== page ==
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Did Much Budge?

Sara has been locked in a room pouring over the latest budget and is back with all the NDIS related particulars.

By Sara Gingold

Updated 15 Apr 202413 May 2021

It’s budget time! The one day in the year where everybody you know morphs into an expert economist. 

On Tuesday, Treasurer Josh Frydenberg delivered the federal budget for 2021-22. In the lead up to the speech, the media had no shortage of NDIS related leaks. The morning before the budget, the ABC reported that the NDIS was slated to cost $30bn by 2024-25. Last week, the Prime Minister Scott Morrison used a pre-budget speech to warn that the NDIS was facing a budget blowout and that they need create “boundaries to ensure the scheme is affordable.” 

But aside from the spin and leaks, what did we learn from the budget itself? 


AN “EXTRA” $13.2BN 

The headline news from Frydenberg’s speech last night was that the NDIS would receive an extra $13.2bn over the next four years. The Treasurer said this: 

“In this Budget, we will spend a further $13.2 billion over four years to meet the needs of Australians with disability. As the scheme reaches maturity, our focus is on ensuring its sustainability and that it continues to deliver a high quality essential service for those who need it. Under the Coalition, the NDIS will always be fully funded.”

Wohooo! More money is a good thing for participants, right? Surely there isn’t a catch? 

There’s a bit of word play going on here. The NDIS has never been a capped Scheme. The Federal Government was always going to fit the bill for most costs that exceed estimates. So really this just means they are planning to spend more than they thought they would.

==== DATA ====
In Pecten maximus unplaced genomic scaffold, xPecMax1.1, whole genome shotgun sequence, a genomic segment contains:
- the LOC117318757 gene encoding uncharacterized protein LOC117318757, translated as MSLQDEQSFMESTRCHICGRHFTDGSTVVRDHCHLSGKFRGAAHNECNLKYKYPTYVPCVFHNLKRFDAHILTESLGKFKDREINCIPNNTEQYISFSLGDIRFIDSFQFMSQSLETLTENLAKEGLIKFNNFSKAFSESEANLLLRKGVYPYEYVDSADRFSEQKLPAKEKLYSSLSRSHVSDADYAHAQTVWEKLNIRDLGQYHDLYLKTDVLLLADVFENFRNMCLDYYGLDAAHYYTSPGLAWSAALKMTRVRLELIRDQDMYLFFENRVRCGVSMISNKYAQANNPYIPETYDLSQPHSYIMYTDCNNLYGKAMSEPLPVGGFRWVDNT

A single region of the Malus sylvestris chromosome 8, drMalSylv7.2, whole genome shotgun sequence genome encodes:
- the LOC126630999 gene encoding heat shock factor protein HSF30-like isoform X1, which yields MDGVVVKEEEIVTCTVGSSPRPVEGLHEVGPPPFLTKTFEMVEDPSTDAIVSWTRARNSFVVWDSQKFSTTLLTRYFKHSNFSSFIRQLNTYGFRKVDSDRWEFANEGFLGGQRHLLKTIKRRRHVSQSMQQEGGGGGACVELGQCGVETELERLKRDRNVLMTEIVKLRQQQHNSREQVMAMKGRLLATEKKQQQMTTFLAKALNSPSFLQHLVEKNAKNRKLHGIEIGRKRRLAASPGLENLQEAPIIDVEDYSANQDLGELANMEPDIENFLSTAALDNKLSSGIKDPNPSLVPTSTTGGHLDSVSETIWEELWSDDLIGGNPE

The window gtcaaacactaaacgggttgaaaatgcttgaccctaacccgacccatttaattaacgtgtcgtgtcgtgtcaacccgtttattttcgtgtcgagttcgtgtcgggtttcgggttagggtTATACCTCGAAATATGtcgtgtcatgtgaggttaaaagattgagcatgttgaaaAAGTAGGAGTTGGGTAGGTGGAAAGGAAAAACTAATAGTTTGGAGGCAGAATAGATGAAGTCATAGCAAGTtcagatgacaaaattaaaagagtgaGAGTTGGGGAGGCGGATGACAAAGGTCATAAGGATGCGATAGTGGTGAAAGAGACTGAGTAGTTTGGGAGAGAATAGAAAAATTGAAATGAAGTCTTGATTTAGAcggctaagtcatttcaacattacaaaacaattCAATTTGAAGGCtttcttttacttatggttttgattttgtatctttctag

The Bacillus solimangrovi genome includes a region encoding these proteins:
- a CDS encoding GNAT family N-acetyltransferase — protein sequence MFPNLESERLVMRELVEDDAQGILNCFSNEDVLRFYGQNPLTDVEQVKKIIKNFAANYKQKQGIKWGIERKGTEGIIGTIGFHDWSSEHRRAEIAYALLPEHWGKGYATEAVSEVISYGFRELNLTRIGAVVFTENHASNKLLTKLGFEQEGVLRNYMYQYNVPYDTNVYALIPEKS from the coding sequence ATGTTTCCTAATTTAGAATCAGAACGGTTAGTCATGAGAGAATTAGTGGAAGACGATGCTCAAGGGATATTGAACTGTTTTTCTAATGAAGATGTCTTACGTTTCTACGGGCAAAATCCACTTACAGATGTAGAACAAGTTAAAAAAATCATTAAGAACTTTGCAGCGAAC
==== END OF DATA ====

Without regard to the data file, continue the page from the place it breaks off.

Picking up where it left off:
By 2024-25, their forecasts suggest that the NDIS will cost $33bn. However, this number deserves a bit more probing. We don’t know the math of how they came to this figure and what assumptions underly it. So it is hard to test the validity of the predictions. For example, $33bn might assume 100% plan utilisation, which is good to budget for but unlikely to eventuate. Moreover, who the hell knows what will happen in the next four years? 



The government sure is concerned about the rising cost of the NDIS. Gone are the days when the NDIS underspend was being used to shrink the federal deficit. The government claim that by 2024-25 the NDIS will cost more than Medicare. This is technically true for Medicare alone, but by the same year the federal spending for healthcare overall will be $103.2bn. States and territories also make contributions to healthcare, such as funding public hospitals. The government has also argued the Scheme has overshot what the Productivity Commission projected. In 2011, the Productivity Commission forecast that by full Scheme, the NDIS would cost $13.6bn. Once the details of the Scheme had been ironed out, the NDIA adjusted the estimation to $22bn, which is the figure we mostly still refer to today. It’s been full Scheme for a while now, and we still haven’t spent $22bn, but the costs of the Scheme are certainly increasing. However, in their 2017 report the Productivity Commission estimated that the NDIS would cost $30.6bn by 24-25.